it, but what I saw on Aug. 29 was a wonderful human hour. Reporter Centanni
and cameraman Wiig described how they were captured and treated, and told of
the range of emotions they went through – fear of being murdered, hope that
people on the outside were working to free them, and elation at finally being
freed. My heart went out to them. Here they were – totally innocent people just
doing their job, which was simply to report on Palestinians in Gaza. Yet they
were kidnapped by some pretty nasty people. Whenever an innocent person is freed,
I feel elation.
One of the best parts of the one-hour show was the interview with Wiig's
wife, Anita McNaught,
a reporter for a New Zealand television station. McNaught is truly an impressive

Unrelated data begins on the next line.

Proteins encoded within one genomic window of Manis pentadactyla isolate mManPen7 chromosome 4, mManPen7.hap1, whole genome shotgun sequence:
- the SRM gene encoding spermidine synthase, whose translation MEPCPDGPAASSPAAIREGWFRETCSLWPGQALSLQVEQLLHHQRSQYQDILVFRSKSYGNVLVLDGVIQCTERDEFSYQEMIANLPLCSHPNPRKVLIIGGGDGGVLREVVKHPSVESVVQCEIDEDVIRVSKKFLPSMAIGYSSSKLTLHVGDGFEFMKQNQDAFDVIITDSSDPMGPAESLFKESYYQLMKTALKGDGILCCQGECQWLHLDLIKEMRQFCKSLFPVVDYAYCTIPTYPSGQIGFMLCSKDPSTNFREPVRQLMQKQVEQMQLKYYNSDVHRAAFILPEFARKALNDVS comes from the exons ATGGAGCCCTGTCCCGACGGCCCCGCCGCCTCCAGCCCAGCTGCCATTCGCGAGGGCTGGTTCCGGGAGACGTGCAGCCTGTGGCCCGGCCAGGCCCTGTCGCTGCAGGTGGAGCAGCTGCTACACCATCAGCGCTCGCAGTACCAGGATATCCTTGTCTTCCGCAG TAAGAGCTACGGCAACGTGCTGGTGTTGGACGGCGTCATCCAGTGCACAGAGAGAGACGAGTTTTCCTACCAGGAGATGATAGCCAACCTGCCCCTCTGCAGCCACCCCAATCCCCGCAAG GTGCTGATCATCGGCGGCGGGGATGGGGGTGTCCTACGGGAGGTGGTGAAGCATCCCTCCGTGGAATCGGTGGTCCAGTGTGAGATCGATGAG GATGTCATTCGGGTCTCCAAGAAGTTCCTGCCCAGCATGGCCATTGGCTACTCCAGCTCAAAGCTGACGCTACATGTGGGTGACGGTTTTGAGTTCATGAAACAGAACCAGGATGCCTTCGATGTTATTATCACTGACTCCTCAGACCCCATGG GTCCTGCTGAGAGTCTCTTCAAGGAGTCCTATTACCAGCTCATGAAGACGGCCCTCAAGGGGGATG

woman. At the time her husband was kidnapped, she was in Damascus. As soon as
she heard, she hurried to Gaza and took charge.
"But, basically you're after a number of things. You need to find information
out about where he might be, who might have him, and then find out the why.
And, in finding out the why, perhaps you find an answer to how to get him out.
"You're trying to take the cultural temperature, you know. Is hostage
taking a popular thing or an unpopular thing? What's the public mood? Is there
going to be a way that you can get the public on [your?] side in some way to
get pressure applied from behind, if you like, to release him?
"You're looking to find sympathetic people who will go beyond what
is safe or normal for them to take you to information that might find them.
And, in addition, you're trying to get some kind of reassurance or message to
the guys who are in there and you don't know what they're going to find out
Notice that McNaught made distinctions among individuals. She didn't say,